Mistakes made when purchasing Costa Rica property in a corporation
When purchasing a Costa Rica property in a corporation you can easily make huge mistakes. These mistakes to purchase property in a corporation, are generally made because of the lack of information you receive. That’s because your Costa Rican attorney doesn’t volunteer them, or your Costa Rica real estate agent doesn’t know.
Many properties in Costa Rica are owned by a corporation, called S.A. which stands for Sociedad Anónima. One of the main reasons for buyers to purchase their property through an S.A. is the liability factor.
In an S.A. the ownership depends on who owns the shares. Ownership only shows in the shareholder book, which is private and not public information. For many years, it was easy to hide your money offshore through owning real estate in Costa Rica in S.A.’s and not tell the I.R.S. about this but FATCA and the anti-money laundering laws, make this almost impossible now.
Some buyers do not realize that owning a corporation in Costa Rica carries quite a few responsibilities. Some of those responsibilities are paying corporation tax, updating the shareholder registry annually and the digital signature every two years. If you’re not a citizen or a resident, you won’t be able to do this yourself. But we have all the solutions for you, click on the banner below to learn more.
Mistakes customarily made
You should ask your attorney about any doubts you have on the legal side of real estate in Costa Rica, but make sure you do not commit the following mistakes:
1. Always use your own real estate attorney for closing, never the seller’s or developer’s attorney. One way or another, you will be paying for closing, so take advantage of making sure you hire someone who works for you only.
2. If you use an S.A. to own Costa Rica real estate, don’t do anything else with the S.A. Never use it to start a business.
3. Never register any vehicles within the same S.A.
4. Never register any employees like maid or gardener within the same S.A. that owns your properties or cars.
5. Endorse your shares on the back, so if you pass away, your partner won’t have to jump through legal hoops.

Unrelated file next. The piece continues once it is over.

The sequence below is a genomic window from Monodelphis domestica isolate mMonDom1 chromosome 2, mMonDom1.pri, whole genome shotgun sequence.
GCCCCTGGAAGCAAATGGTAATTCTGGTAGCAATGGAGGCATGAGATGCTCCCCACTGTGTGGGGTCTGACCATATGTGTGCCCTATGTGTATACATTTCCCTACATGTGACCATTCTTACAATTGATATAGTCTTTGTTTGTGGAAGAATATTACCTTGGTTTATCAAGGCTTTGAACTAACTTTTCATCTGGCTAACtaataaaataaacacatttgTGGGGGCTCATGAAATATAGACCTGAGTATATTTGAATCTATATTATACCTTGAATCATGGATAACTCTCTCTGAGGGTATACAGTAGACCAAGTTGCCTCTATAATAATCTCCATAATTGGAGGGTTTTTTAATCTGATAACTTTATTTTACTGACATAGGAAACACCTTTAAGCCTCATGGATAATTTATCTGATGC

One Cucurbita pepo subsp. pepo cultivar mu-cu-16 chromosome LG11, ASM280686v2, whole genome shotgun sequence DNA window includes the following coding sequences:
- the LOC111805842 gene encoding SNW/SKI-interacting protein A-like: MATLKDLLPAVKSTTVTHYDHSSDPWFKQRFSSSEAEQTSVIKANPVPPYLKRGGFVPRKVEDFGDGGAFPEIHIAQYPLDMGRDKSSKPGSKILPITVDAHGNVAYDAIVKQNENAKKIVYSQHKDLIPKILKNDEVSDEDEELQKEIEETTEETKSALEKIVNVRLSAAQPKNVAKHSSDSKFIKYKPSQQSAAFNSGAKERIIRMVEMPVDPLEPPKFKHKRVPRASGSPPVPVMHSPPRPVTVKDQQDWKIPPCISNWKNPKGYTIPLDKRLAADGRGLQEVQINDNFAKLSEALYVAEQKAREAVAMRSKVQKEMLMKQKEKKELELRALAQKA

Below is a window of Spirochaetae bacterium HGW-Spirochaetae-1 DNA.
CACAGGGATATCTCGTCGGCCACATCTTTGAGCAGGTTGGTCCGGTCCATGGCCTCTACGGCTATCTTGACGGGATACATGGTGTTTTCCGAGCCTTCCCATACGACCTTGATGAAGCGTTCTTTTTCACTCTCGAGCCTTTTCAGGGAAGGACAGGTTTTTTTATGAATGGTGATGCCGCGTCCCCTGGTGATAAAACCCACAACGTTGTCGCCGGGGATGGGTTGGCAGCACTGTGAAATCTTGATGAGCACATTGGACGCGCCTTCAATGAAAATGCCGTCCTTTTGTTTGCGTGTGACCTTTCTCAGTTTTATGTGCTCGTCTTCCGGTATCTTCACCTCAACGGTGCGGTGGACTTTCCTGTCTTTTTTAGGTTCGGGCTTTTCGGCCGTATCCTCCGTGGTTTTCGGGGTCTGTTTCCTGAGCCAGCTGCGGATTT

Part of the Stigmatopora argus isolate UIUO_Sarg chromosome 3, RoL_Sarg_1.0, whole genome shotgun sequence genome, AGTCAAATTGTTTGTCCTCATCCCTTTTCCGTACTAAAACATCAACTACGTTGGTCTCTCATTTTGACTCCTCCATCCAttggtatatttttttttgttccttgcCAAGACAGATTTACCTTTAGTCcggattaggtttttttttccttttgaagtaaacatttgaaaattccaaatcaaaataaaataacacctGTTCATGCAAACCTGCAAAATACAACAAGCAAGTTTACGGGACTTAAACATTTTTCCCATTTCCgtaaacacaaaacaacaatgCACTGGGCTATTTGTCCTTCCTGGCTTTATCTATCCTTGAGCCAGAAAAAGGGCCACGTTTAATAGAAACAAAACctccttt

6. Always keep your shares and your S.A.’s documents (constitution, purchase/sale, and corporate ID) in a bank safe
7. Make sure you make a will or testament for you and your partner, your will in the US has no validity in Costa Rican courts
8. When purchasing an existing S.A. or using your attorney’s shelf corporation, make sure the old board of directors resigns, that you become the shareholder (s) and power of attorney.
9. Insist with your attorney that you will get proof after closing that the property was indeed registered in your S.A.’s name as well as an up to date “personería juridica” to show you that the change of board of directors was indeed registered in the National Registry.
10. Since you are taking over the corporation, it won’t show in the deed for how much you are purchasing the S.A. Banks will need a paper trail so make sure you sign an option to purchase – sale agreement.
Taking over an existing S.A.
Most Costa Rica real estate attorneys will tell you that you should not to take over the S.A. from the existing owner, because we don’t have a debt registry, so it is almost impossible to find out if the S.A. has any debt or not. Many realtors do not get involved in making sure you will purchase a clean and clear title, so make sure you use the right Costa Rica real estate agent.
But, to save on closing cost, many buyers of Costa Rica real estate will try to find themselves an attorney who will charge them less for the job. This usually means that all due diligence is just swept under the rug, anything to save money.
Smart buyers listen to their attorney and have a new S.A. set up by their attorney, so at closing, they can transfer the title into the new S.A., which of course will create much higher closing cost.
Do you own a corporation in Costa Rica or taking over an existing one? Then click on the banner below to view the services you will need, offered at very affordable prices.
Not so interesting?
The purchase of property in Costa Rica is not as interesting as it used to be. There are 2 main reasons for that:
In 2015, the Costa Rican and U.S. governments implemented Foreign Tax Compliance Act known as FATCA. FATCA puts a stop to U.S. citizens and residents to be able to hide assets in a Costa Rican corporation.
In 2017, the Costa Rican government created the corporation tax.
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